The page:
As the anticipated January 1, 2020 effective date of the California Consumer Privacy Act (“CCPA” or “the Act”) draws closer, determining whether a company falls under its mandate is of critical importance. Unfortunately, making that determination can be unexpectedly complicated. Unpleasant surprises may await the unwary.
This article was written by Alison Bird, my partner at Clearview Privacy Consulting LLC.
These days, more and more IT departments are choosing to move data hosting to the cloud. This decision makes a lot of sense. Cloud storage relieves the company of the operational burden of maintaining systems and moves critical data to locations that are more secure than your office basement. [Read more…]
Co-authored by Alison Bird
On March 5, 2019, the FTC proposed changes to the Safeguards Rule of the Gramm-Leach-Bliley Act (GLB) which would create new, prescriptive security obligations for companies regulated under GLB, similar to those under the New York State Department of Financial Services. While most people think of GLB as applicable only to financial institutions, the FTC defines a financial institution very broadly. An entity is a “financial institution” if its business is engaging in an activity that is financial in nature or incidental to such financial activities as described in Section 4(k) of the Bank Holding Company Act, provided such entities are not subject to other regulators under GLB. Some examples of financial institutions mentioned in the proposal are:
In this post, Thomas Ritter and I take a look at cyber security laws affecting the insurance industry and offer recommendations about how affected companies can get in good cyber shape. Thomas is a leading cyber security attorney with Thomson Burton in Nashville. He advises clients on regulatory compliance, incident response, and risk mitigation techniques.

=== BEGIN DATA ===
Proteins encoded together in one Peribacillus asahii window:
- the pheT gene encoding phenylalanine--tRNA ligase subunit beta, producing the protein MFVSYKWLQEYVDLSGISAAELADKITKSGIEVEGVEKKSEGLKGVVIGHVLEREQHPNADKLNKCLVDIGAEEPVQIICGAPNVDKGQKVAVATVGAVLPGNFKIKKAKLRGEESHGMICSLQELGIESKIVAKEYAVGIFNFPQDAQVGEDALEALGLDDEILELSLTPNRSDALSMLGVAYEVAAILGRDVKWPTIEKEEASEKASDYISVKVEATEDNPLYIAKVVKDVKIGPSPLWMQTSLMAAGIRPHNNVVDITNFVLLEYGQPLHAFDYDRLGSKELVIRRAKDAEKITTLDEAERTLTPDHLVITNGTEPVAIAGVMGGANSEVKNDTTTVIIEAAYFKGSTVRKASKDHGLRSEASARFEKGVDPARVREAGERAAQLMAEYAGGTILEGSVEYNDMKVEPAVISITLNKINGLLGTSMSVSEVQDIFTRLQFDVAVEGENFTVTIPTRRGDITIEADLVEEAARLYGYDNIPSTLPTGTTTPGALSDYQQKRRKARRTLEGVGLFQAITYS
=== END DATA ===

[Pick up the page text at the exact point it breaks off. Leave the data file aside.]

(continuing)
In May of 2018, the EU’s groundbreaking privacy and cyber security regulation, the General Data Protection Regulation (GDPR), went into effect. The GDPR covers virtually every aspect of how companies handle protected data and empowers individuals with a wide range of rights over their data. Implementing these sweeping GDPR requirements has proved to be strategically and operationally challenging for affected businesses, with few expecting to have achieved full compliance by the Regulation’s May 25, 2018, effective date.
Just as companies were catching their collective breath after racing toward the GDPR deadline, Governor Jerry Brown of California signed the hastily enacted and similarly groundbreaking California Consumer Protection Act (CCPA). Like the GDPR, the CCPA also vests individuals with more control over their protected data. Although the CCPA is expected to be further clarified prior to its January 1, 2020, effective date, it also promises to create challenging strategic and operational hurdles for covered businesses. While there are a number of similarities between GDPR and CCPA — some commentators actually refer to CCPA as “GDPR light” — understanding the specific areas of overlap as well as the differences between the two standards can help companies more efficiently and effectively work towards ongoing compliance with both.